Richmond’s secret salon in the sky
Finding and getting to G G Hair Salon is complicated
Longtime Richmondites like Ed and Betty Hoyland are often at Julie Ghassemian’s salon, talking everything from politics to gas prices to the old days of a flatter Richmond.
“We used to call it Ditchmond,” said Ed, a retired engineer who came to Richmond from England in 1973 with his wife.
Ghassemian, who came from Montreal in 1988, also remembers days with more ditches.
“My son used to grab frogs from them and put them in his pocket,” she said.
You might imagine these conversations, always over tea, taking place in a salon on some neighbourly high street. But G G Hair Salon is very, very hidden.
Ghassemian used to work in salons at busy Richmond locations — Woodward’s, Richmond Centre, Broadmoor Village across from Richmond Hospital — but her current salon is the opposite of convenience.
“There’s no way new customers can know where I am,” said Ghassemian.
G G Hair Salon is sandwiched in the middle of three levels of parking in the shadow of three 17-storey highrises, completed in 1973. The entrance faces an elevated plaza and an outdoor pool. You can get there by driving up a ramp (or walking up, but there’s no sidewalk) or go- ing to the B tower and pressing 110 for Ghassemian to buzz you in and ride the elevator to her level.
Even if you know how to get there, it’s complicated.
This is Richmond’s Park Towers. They’re three brick-clad, rectangular slab highrises between Minoru Park and Richmond Centre.
Park Towers are Richmond’s first highrises, designed by famed local architects Erickson & Massey Associates.
Remnants of a different era were present in the Park Towers salon before Ghassemian took over.
“You know that movie with Julia Roberts? Steel Magnolias? It originally looked like the salon from that. Oh my gosh — there was an ashtray in the dryer chair.”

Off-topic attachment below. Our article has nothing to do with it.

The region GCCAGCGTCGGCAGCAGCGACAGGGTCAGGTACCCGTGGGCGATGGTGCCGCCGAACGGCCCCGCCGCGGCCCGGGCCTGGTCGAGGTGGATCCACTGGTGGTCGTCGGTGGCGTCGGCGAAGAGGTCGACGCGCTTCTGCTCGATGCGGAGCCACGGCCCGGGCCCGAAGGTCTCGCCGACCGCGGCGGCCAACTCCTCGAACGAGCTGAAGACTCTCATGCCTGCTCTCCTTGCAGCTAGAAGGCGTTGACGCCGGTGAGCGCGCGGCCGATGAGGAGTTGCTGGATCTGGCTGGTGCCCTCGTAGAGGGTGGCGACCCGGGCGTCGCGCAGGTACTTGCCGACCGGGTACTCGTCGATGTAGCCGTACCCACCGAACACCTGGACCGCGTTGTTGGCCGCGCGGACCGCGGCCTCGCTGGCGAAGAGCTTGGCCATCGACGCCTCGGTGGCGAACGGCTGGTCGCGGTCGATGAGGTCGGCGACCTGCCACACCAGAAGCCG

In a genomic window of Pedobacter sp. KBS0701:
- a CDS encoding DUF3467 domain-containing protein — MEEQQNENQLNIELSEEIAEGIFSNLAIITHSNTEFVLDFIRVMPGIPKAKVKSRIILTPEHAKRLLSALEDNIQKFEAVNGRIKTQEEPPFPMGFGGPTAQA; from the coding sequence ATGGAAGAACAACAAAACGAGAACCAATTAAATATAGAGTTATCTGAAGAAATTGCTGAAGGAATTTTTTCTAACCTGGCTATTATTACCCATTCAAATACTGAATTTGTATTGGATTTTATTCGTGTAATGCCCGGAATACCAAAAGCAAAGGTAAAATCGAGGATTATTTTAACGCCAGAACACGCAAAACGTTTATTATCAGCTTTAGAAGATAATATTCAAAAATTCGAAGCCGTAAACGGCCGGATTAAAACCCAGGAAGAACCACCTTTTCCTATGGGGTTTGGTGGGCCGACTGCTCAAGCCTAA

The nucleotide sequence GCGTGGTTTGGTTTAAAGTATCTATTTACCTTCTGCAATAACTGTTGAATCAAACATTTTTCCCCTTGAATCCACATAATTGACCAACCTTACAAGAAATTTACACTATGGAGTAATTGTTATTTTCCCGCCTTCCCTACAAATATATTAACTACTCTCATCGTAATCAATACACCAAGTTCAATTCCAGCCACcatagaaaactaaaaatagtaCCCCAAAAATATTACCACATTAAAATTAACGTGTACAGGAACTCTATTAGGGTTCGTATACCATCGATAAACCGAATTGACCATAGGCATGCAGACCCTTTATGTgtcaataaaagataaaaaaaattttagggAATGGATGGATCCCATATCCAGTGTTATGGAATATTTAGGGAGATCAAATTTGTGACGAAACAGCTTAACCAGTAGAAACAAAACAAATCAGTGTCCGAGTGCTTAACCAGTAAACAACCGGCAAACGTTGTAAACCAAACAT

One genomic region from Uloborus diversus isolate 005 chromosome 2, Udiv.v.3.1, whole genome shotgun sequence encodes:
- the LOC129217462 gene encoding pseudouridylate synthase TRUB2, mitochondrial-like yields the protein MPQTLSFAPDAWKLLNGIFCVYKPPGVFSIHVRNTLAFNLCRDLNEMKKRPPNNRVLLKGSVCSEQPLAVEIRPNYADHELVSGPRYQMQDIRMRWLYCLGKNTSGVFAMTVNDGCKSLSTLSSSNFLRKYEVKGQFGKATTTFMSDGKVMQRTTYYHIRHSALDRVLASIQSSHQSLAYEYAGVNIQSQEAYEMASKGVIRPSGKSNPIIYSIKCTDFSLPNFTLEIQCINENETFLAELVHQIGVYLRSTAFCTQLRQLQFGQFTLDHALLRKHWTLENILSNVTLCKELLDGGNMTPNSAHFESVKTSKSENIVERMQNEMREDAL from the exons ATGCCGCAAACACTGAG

Park Towers was the product of mid-20th century, modernist city-building. Using land zoning, home life was kept separate from shops, work and industry.
So why is there a salon at the heart of Park Towers?
There isn’t supposed to be, as the site is zoned residential, according Richmond spokesperson Ted Townsend. The salon is considered a nonconforming use, but the city has no information on how that exemption was made. If the salon ever closes, a new business is not allowed to take its place.
The city archives couldn’t find an answer either, though old address books reveal that a Park Towers Beauty Salon first appeared in 1976. Before that? A map of Park Towers in an ad booklet shows a rec room at the salon’s location.
Ghassemian suspects part of her salon was once a change room for the outdoor pool she faces because her washroom has tiled floors, hook racks for clothes and a shower.
On hot days, she’ll go for a dip in the pool herself — a plus of the location.
“I like it a lot,” she said. “It’s cosy. It’s tucked away. It’s private. But I don’t have any foot traffic.”
The salon’s origins remain a mystery, but Ghassemian’s clients from previous salons, like the Hoylands, will venture to the heart of the towers to see her, have a cup of tea and share some stories.
Ghassemian loves the people she’s met over the years. And visit by visit, life passes by. “One day they’re in diapers, then they’re getting married.”
Julie ghassemian at her g g Hair Salon hidden in Park Towers, one of richmond’s first highrises.